MAC/20: Mines and Communities

Where diamonds are a worker's worst enemy

Published by MAC on 2008-08-19

Striking miners at Helam live in squalid conditions

By Wiseman Khuzwayo, Business Report

http://www.busrep.co.za/index.php?fArticleId=4561142

Johannesburg - Workers at the Helam diamond mine, in the North West, live in appaling conditions. The hostels are filthy and the grounds stink of raw sewage. In short, the place can be described as unfit for human habitation.

The miners are on a strike that entered its fourth week on Friday. The workforce of 700 is demanding higher wages, more safety measures and better living conditions.

The mine, situated in the Swartruggens district, is owned by Petra Diamonds. The London-listed mining junior has five other diamond mines in South Africa: Cullinan, Koffiefontein, Kimberley Underground, Sedibeng and Star.

Petra is South Africa's second largest diamond producer after De Beers, the world's biggest diamond company.

According to Lesiba Seshoke, a spokesperson for the National Union of Mineworkers (NUM), the union had made it clear to management that the strike would go on indefinitely.

Seshoke said workers at the mine were currently being paid R1 500 a month across the board. Both surface and underground workers were paid the same, which was not the norm with other mining houses.

The union wanted underground workers to be paid R2 000 and those on the surface to receive R1 800 a month.

Sheridan Rogers, a spokesperson for Petra, said the company was offering a wage increase that was above the inflation rate, but she refused to give a percentage.

She did, however, concede that the figure would not take the wages of Helam workers up to the national average.

The average is R2 500 for underground miners and R 2 300 for workers on the surface

Rogers said on Tuesday: "We are very close to settling. We will see a speedy result."

Seshoke said of the Petra offer: "We are looking for no percentages while management is talking of a percentage. We can look at that in the coming years."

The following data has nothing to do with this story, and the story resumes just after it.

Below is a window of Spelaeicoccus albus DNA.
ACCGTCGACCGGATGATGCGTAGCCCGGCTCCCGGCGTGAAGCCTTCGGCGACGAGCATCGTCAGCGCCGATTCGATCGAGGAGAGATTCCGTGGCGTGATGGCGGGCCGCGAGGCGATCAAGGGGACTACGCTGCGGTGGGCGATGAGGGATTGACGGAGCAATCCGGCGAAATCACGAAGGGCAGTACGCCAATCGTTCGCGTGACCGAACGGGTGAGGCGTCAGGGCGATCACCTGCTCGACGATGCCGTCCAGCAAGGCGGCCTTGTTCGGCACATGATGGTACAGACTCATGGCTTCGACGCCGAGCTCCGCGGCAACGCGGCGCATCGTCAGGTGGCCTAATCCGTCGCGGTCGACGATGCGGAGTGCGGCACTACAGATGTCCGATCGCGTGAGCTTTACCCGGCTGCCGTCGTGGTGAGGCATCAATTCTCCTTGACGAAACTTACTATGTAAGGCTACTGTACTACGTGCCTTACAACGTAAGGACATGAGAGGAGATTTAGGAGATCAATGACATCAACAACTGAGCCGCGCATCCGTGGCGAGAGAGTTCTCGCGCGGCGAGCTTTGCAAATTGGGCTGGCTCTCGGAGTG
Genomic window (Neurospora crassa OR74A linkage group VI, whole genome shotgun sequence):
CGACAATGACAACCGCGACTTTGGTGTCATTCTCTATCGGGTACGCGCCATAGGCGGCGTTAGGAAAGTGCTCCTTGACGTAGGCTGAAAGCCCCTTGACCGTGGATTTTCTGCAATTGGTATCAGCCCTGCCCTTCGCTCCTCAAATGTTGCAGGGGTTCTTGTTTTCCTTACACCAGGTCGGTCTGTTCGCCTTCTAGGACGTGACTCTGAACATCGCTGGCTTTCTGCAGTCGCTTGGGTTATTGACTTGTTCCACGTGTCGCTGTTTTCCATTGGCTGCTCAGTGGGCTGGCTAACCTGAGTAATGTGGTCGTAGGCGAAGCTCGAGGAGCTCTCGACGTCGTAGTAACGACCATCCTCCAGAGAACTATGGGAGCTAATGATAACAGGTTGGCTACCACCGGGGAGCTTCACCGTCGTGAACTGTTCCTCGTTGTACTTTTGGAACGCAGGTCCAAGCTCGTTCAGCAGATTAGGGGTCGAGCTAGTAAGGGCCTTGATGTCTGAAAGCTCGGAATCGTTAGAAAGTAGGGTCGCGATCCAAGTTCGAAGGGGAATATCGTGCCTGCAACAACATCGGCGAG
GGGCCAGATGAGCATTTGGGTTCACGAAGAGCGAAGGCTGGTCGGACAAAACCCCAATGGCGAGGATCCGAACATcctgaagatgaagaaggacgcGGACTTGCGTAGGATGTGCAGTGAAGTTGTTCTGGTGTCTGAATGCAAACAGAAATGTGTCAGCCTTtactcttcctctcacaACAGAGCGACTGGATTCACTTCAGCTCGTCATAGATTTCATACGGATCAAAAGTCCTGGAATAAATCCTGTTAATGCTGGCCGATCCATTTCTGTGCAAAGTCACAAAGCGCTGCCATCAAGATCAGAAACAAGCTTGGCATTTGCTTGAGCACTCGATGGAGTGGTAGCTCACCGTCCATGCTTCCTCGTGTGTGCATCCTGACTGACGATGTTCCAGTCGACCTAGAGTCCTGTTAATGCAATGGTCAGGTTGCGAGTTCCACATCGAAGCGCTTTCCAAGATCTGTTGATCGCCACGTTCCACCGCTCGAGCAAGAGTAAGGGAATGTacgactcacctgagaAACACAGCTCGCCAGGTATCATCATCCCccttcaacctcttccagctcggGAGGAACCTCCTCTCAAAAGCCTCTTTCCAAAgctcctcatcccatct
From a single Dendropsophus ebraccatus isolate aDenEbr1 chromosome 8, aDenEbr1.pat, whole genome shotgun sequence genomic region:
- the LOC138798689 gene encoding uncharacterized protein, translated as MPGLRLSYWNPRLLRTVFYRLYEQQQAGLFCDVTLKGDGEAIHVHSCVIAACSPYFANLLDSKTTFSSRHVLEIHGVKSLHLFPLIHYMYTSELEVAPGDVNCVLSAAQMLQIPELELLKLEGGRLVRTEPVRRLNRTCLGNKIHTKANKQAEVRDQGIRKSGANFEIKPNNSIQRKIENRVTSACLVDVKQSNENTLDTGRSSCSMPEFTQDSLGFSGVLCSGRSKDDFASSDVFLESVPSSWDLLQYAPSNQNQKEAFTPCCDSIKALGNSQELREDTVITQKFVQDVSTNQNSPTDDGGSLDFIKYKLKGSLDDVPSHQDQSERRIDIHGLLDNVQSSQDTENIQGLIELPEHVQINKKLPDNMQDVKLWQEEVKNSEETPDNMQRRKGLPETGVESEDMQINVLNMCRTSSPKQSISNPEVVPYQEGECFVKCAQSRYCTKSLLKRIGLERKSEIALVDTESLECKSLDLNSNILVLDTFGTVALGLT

He said the mine had not been unionised for many years and it was only last year that the NUM had been allowed to organise there.

He took issue with a claim by Rogers that Petra had always had good relations with its workforce.

"How can you say that there are good labour relations? It is clear that this is slavery," said Seshoke.

He said he could not comment on safety conditions at the mine because the NUM had not been organising for a sufficient time.

However, Rogers claimed that Helam had a good track record on safety.

She said: "We have had 3 500 fatality free shifts. We have had only two plant accidents in the last four years."

Helam's hostels have been in existence since the establishment of the mine in 1932, and are now decrepit.

The workers sleep in beds with worn-out mattresses, loose electric cables are found in many areas and open drains and sewage are common on the premises, giving out a sickening stench.

The bare concrete floors of the sleeping areas are no different than the paths outside.

There is only one block of toilets, forcing workers to urinate next to the showers.

Mielie meal destined for the kitchen is stored in a filthy dungeon. Two drain manholes are situated right in front of the kitchen, covered by flimsy steel lids.

Rogers said: "We have a plan in place to improve the hostel conditions, including a programme to upgrade them.

"Natural attrition will also help reduce the number of residents."

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